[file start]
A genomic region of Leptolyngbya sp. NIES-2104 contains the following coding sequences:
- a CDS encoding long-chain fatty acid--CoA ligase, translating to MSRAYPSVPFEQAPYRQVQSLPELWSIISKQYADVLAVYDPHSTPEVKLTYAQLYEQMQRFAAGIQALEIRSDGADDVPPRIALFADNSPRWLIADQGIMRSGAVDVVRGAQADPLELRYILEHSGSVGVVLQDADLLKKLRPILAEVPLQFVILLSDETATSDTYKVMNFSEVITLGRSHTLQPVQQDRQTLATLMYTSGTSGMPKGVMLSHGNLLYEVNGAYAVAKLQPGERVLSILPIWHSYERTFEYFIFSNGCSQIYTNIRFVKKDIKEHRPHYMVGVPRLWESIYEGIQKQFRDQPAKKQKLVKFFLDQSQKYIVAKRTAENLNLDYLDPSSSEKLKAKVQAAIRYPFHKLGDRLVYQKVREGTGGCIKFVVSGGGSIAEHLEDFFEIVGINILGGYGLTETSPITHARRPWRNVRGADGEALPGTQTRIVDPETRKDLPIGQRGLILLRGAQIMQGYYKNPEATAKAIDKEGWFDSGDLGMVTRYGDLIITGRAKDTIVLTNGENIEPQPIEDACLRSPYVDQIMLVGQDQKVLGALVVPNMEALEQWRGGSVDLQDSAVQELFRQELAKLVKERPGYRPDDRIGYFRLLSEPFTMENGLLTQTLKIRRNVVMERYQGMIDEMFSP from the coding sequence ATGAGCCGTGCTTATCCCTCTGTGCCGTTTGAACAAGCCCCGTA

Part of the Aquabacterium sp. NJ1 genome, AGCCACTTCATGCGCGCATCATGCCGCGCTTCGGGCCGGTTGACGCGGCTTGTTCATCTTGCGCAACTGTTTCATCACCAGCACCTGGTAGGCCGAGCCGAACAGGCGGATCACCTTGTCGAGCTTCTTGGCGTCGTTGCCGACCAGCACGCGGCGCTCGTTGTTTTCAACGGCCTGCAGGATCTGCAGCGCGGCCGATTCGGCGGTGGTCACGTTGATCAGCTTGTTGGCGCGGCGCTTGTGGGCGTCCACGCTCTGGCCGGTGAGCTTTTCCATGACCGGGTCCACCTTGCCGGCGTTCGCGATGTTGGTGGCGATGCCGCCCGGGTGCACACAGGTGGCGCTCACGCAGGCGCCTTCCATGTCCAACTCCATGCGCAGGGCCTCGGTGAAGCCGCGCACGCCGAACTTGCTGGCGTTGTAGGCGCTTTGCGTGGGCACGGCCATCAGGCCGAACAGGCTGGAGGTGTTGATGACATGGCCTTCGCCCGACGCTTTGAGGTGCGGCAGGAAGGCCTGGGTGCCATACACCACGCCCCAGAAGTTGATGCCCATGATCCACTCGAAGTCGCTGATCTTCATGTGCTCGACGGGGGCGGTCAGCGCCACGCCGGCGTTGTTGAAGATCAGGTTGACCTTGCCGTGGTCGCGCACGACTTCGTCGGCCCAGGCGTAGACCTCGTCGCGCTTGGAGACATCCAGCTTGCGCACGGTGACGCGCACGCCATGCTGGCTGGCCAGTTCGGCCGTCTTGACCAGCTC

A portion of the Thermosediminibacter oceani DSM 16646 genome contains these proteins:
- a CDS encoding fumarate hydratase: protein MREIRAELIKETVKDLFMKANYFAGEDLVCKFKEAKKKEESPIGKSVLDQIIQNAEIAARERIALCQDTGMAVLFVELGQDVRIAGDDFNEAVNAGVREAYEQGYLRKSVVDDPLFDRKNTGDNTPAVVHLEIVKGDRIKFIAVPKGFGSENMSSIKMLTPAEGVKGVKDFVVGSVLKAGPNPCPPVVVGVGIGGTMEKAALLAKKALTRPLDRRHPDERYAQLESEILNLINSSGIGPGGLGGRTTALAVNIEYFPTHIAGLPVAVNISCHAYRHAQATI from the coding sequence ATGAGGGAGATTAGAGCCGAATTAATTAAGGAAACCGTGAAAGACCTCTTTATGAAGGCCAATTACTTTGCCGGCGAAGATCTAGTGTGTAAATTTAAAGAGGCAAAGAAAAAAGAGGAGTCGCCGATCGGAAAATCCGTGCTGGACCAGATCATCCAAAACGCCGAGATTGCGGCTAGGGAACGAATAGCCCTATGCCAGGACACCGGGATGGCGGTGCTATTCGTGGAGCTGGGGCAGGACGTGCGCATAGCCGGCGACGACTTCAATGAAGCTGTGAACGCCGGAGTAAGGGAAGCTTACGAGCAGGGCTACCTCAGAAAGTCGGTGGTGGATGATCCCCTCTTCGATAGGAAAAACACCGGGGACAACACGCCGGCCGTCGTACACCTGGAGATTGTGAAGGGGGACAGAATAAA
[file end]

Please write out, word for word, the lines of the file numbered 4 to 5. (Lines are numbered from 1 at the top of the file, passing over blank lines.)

A portion of the Thermosediminibacter oceani DSM 16646 genome contains these proteins:
- a CDS encoding fumarate hydratase: protein MREIRAELIKETVKDLFMKANYFAGEDLVCKFKEAKKKEESPIGKSVLDQIIQNAEIAARERIALCQDTGMAVLFVELGQDVRIAGDDFNEAVNAGVREAYEQGYLRKSVVDDPLFDRKNTGDNTPAVVHLEIVKGDRIKFIAVPKGFGSENMSSIKMLTPAEGVKGVKDFVVGSVLKAGPNPCPPVVVGVGIGGTMEKAALLAKKALTRPLDRRHPDERYAQLESEILNLINSSGIGPGGLGGRTTALAVNIEYFPTHIAGLPVAVNISCHAYRHAQATI from the coding sequence ATGAGGGAGATTAGAGCCGAATTAATTAAGGAAACCGTGAAAGACCTCTTTATGAAGGCCAATTACTTTGCCGGCGAAGATCTAGTGTGTAAATTTAAAGAGGCAAAGAAAAAAGAGGAGTCGCCGATCGGAAAATCCGTGCTGGACCAGATCATCCAAAACGCCGAGATTGCGGCTAGGGAACGAATAGCCCTATGCCAGGACACCGGGATGGCGGTGCTATTCGTGGAGCTGGGGCAGGACGTGCGCATAGCCGGCGACGACTTCAATGAAGCTGTGAACGCCGGAGTAAGGGAAGCTTACGAGCAGGGCTACCTCAGAAAGTCGGTGGTGGATGATCCCCTCTTCGATAGGAAAAACACCGGGGACAACACGCCGGCCGTCGTACACCTGGAGATTGTGAAGGGGGACAGAATAAA